Most business credit cards require a good to excellent credit score. If your business doesn’t have its own credit score yet, perhaps because you’re just starting out, your card issuer may use your personal credit score. Some credit card providers may accept lower credit scores but charge higher interest rates and fees due to the greater risk that comes with lower scores.

Fee-Based vs No Annual Fee Business Credit Cards


Many business credit cards charge an annual fee and many others do not. Those that don’t may have higher interest rates than cards with an annual fee. If you’re confident that you can usually pay your card purchases in full within the interest-free grace period, then a card without an annual fee could be a good choice. However, if you’re likely to run balances beyond the interest-free period, then a card with an annual fee and a lower interest rate might be a better value for your business.


Many business credit cards with annual fees also have an extensive range of rewards, and may also offer cash back. The benefits you gain from rewards and cash back cards depend on how you use the card, but it could be worth considering a card with an annual fee if it has a range of rewards that particularly suit your business. 


Some cards waive the annual fee for a period of time, which may be a year or more. This can be useful for a startup, particularly if it is also associated with a lower interest rate and/or an introductory bonus.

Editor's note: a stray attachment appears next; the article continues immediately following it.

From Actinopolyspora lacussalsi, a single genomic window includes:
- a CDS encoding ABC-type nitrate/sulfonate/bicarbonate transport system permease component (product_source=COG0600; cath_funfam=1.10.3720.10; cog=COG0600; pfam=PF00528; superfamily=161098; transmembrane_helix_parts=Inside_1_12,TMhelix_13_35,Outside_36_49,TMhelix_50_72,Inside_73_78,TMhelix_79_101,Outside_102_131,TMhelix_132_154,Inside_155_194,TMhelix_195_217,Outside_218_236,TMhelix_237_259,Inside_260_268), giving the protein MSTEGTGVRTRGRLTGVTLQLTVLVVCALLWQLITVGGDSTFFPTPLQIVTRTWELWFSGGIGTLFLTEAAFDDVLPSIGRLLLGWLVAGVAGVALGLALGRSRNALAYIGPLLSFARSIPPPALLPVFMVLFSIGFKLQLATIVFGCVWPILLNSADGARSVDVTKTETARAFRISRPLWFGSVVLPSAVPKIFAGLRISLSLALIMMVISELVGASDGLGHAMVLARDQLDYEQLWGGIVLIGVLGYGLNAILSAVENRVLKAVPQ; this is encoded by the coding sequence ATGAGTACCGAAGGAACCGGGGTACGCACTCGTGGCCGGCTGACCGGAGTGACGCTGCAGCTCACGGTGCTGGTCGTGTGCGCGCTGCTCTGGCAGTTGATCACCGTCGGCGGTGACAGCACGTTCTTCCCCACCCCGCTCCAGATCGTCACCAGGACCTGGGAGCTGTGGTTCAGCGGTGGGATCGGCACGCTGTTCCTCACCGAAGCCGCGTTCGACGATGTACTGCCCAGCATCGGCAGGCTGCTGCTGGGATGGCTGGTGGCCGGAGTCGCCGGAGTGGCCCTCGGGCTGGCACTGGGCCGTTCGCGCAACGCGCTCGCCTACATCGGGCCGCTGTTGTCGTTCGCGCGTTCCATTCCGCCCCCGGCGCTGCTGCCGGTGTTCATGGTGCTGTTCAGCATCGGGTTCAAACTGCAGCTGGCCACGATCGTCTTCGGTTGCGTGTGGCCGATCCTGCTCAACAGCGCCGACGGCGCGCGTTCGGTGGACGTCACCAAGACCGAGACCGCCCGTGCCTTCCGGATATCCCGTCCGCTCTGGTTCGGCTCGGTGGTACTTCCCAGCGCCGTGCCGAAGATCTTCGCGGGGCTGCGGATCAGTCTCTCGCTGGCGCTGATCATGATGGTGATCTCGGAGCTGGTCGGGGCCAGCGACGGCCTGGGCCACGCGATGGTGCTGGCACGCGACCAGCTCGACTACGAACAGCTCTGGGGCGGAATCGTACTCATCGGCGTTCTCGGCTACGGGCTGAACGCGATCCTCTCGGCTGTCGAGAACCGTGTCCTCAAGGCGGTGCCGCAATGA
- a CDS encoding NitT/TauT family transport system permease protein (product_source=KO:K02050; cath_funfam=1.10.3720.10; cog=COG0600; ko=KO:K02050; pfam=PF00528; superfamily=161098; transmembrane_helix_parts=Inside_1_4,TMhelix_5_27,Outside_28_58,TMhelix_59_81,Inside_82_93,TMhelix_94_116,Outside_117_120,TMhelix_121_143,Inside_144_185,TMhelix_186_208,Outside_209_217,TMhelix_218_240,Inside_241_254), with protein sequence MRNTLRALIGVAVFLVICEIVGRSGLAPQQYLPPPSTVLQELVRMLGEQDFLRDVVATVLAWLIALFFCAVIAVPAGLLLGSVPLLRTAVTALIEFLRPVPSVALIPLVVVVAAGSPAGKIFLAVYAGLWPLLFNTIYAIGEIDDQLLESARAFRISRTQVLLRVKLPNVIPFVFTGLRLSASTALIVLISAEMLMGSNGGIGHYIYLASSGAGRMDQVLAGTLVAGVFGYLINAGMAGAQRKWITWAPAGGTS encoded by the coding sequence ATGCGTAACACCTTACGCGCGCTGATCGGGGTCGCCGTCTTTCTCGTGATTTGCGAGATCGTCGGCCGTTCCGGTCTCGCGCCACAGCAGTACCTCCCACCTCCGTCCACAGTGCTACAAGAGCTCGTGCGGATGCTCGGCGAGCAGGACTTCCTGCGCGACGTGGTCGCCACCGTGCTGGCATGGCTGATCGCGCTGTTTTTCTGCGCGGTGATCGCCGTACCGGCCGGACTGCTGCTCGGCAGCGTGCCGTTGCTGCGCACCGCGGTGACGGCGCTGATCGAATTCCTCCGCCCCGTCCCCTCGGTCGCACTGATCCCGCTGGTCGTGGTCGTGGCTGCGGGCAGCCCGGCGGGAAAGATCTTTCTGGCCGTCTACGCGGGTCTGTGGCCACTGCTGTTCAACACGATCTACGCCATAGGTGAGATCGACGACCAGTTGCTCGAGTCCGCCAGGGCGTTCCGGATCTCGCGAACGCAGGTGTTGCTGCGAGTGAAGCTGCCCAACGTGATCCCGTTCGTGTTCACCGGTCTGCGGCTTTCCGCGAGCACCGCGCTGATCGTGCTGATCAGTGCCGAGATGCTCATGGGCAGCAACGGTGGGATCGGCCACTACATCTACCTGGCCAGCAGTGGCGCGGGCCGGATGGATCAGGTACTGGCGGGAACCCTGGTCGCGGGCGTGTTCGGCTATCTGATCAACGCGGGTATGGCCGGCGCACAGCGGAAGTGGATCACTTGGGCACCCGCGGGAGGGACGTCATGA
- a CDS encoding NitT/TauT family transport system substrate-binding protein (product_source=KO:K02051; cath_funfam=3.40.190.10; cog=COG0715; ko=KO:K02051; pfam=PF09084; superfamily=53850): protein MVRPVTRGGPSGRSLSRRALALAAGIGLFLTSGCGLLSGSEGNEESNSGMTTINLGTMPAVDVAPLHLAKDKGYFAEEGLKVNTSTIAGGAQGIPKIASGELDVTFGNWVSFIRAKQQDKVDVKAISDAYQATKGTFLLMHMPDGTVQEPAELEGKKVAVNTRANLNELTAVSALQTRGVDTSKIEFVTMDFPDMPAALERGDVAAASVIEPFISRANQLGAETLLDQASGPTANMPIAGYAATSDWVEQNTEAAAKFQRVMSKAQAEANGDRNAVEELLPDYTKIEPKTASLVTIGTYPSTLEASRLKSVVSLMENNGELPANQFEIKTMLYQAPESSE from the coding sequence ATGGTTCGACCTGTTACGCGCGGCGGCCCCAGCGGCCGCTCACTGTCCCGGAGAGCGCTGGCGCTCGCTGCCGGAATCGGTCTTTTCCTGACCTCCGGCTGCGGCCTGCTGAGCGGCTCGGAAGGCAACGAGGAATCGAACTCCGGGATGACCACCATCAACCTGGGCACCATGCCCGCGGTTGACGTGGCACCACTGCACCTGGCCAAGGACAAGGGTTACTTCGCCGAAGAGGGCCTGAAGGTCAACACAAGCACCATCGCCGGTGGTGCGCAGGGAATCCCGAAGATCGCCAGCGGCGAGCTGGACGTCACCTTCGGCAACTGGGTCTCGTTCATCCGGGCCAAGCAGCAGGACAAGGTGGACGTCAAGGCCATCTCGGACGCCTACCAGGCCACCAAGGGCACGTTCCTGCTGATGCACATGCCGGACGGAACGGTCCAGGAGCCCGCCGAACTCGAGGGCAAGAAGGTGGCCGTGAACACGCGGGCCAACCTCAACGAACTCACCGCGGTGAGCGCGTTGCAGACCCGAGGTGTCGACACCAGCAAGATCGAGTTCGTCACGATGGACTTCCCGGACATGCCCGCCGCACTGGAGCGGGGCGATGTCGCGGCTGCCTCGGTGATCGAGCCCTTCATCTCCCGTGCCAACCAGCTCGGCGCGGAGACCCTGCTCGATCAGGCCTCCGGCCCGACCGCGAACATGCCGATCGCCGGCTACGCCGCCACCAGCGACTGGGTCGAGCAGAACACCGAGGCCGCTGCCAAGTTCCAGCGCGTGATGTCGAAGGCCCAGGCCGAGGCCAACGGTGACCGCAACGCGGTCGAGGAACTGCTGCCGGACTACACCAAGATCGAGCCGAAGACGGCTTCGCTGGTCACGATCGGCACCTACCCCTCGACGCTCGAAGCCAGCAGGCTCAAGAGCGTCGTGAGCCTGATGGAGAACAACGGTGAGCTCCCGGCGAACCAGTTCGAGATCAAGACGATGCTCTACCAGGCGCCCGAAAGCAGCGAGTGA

Understanding Cash Back Business Credit Cards


As their name implies, cash back business credit cards give you money back on purchases made with the card. Typically, this is a percentage of the purchase amount anywhere from 1% to 5%. Some business credit cards offer higher cash back amounts on certain types of purchases, such as office equipment. There may be a limit on the total value of purchases qualifying for cash back within a period such as a year, or the cash back percentage may drop if the total value rises above a certain pre-set amount.


Some business credit cards combine cash back and rewards programs, as described in the next section. It’s worth evaluating the whole package offered, as the value to your business of a card with a lower cash back percentage but a particularly suitable rewards program could be greater than a cash back card with a higher cash back percentage but no rewards or a less suitable rewards program. It’s also worth comparing the value to your business of rewards programs on cards that don’t offer cash back.

Evaluating Business Credit Card Rewards Programs


The rewards programs that business credit cards typically offer fall into three broad types:


  • Travel rewards.
  • Office supplies and marketing expenditure.
  • Employee and manager treats.